Why Rebecca Miller thinks every director should have to do some acting

Studio 360
Rebecca Miller.

Rebecca Miller.

Brigitte Lacombe

Rebecca Miller subscribes to the truism “if you want something done right, do it yourself.”

Miller writes novels and stories that she adapts into screenplays — and then she directs the movies herself, movies like “Personal Velocity” and “The Private Lives of Pippa Lee.”

Her new movie, “Maggie’s Plan,” stars Greta Gerwig as Maggie, a single young professional who wants a baby, without the bother of a relationship or marriage. But it’s a romantic comedy, so nothing goes as planned. For starters, she meets John, played by Ethan Hawke — a charming, needy, self-centered college teacher and would-be novelist with a wife and kids. John leaves his family for Maggie.

But Maggie has second thoughts, and hatches a plan to get John and his ex-wife back together.

This movie is Miller’s first overtly comic film. 

“I love hearing people laugh in my movies,” Miller says. “It's not that I don't [usually] think about an audience for films. But that's not what I'm always thinking about is, ‘Well what is the audience going to like?’ But with this film, as I was cutting it, I remember walking down the street and thinking ... ‘You would like my movie, you would like my movie.’ It was a funny feeling, too, because I do feel that it's built for pleasure and, you know, it's a wonderful feeling when you're in the cinema and people are enjoying it. It's a nice thing.” 

None of the characters in “Maggie’s Plan” are obvious villains, but all of them have deep flaws — a choice that Miller says reflects her view of human nature. 

“I think most of us exist [as a] kind of medium-flawed character,” Miller says. “I don't think most people are really purely good nor are most people purely evil. So that makes them real human beings and I was thinking that if you present a sort of complex flawed character that maybe on paper isn't doing the best things and an audience can come to love that person, it’s almost the generous thing to the audience because the audience is flawed, we're all flawed, so we're looking at a movie and thinking, ‘Oh. I recognize parts of myself that I don't like, but I can like that person, so there's something optimistic about it.’”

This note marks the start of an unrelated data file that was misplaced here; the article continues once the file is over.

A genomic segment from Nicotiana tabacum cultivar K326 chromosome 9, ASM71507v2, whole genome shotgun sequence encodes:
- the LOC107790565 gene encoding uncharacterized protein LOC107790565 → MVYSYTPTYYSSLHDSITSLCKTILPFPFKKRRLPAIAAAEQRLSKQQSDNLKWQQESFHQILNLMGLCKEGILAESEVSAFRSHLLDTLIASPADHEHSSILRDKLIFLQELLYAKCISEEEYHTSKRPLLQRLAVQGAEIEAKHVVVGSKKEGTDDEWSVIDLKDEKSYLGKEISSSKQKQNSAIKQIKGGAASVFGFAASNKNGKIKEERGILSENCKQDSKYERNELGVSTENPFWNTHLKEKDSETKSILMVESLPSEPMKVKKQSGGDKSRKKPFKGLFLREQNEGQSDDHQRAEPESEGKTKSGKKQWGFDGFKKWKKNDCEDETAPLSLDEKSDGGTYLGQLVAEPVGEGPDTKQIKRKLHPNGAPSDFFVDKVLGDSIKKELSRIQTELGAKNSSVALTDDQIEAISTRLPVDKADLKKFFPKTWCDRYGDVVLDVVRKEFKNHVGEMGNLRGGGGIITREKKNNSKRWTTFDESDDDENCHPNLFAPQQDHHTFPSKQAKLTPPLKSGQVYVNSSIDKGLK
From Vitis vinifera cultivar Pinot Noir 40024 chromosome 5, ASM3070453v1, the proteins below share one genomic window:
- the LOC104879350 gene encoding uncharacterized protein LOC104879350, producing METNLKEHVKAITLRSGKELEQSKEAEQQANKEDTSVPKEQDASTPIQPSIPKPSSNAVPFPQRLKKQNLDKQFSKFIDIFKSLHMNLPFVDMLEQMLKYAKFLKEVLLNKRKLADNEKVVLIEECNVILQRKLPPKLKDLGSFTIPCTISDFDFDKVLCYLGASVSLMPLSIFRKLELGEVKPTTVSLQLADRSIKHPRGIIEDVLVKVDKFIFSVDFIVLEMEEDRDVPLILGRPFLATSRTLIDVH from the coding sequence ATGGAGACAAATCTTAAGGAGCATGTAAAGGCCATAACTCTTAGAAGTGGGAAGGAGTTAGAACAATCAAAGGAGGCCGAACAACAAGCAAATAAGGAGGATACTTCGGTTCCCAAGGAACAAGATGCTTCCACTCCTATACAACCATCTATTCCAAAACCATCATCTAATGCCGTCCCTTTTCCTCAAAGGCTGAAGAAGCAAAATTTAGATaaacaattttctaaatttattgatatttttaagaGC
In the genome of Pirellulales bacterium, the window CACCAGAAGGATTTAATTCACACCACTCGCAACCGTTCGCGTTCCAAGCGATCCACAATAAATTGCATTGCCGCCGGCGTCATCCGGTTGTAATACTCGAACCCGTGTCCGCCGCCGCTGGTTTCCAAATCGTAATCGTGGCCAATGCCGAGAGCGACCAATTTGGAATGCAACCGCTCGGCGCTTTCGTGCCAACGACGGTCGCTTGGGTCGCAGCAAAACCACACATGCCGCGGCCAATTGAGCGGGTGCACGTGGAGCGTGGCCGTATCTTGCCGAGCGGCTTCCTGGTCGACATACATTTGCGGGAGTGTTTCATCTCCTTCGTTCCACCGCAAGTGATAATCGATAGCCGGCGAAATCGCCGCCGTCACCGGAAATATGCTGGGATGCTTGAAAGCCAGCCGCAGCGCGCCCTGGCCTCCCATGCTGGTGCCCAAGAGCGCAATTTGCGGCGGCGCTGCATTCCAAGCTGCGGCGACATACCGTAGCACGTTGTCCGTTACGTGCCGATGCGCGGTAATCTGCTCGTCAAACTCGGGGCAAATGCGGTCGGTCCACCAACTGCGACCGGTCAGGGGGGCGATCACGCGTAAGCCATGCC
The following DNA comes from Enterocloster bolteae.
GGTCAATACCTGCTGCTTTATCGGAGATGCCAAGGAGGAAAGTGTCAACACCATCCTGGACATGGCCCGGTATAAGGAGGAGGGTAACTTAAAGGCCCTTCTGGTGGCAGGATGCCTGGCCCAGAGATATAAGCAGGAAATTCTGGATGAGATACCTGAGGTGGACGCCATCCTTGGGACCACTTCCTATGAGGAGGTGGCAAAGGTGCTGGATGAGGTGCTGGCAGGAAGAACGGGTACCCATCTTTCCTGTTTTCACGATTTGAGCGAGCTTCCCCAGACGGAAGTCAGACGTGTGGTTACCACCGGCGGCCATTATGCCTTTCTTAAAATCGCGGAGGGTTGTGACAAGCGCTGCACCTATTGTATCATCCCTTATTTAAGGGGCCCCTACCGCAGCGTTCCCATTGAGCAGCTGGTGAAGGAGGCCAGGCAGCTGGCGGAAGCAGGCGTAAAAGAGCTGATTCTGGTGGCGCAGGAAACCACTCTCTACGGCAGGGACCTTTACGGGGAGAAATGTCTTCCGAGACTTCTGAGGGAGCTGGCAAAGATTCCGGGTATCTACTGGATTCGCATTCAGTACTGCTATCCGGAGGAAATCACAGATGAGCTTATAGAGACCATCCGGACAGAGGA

Miller doesn’t just have experience writing and directing films, she has also acted in them, an experience she says was a big learning opportunity for her.   

“I found I was just good enough to get a few parts,” Miller says. “I worked with these wonderful wonderful directors and I learned. I mean that was really my film school.”

Acting, she says, is one of the hardest things she’s ever done — much harder than many people imagine it might be. 

“It really left me thinking, ‘Oh my god this is so hard,'” Miller says.

“Your whole body, your whole self is exposed and has to be completely alive and present and you're being photographed. As a director I adore the kind of feeling of transparency that I have, like it's as if I've gone, I’m just a verb, you know? I'm just doing things, I’m not anybody to look at or pay attention to except in that I'm deciding. And I'm at the service of the story and I'm at the service of the actors and so that in a weird way is very relaxing.

"But to be an actor it's like everything is happening on the map of you. It's hard to put into words exactly ... Every director should have to do that every 10 years. I’d forgot how hard it is.”  

This article is based on an interview that aired on Studio 360.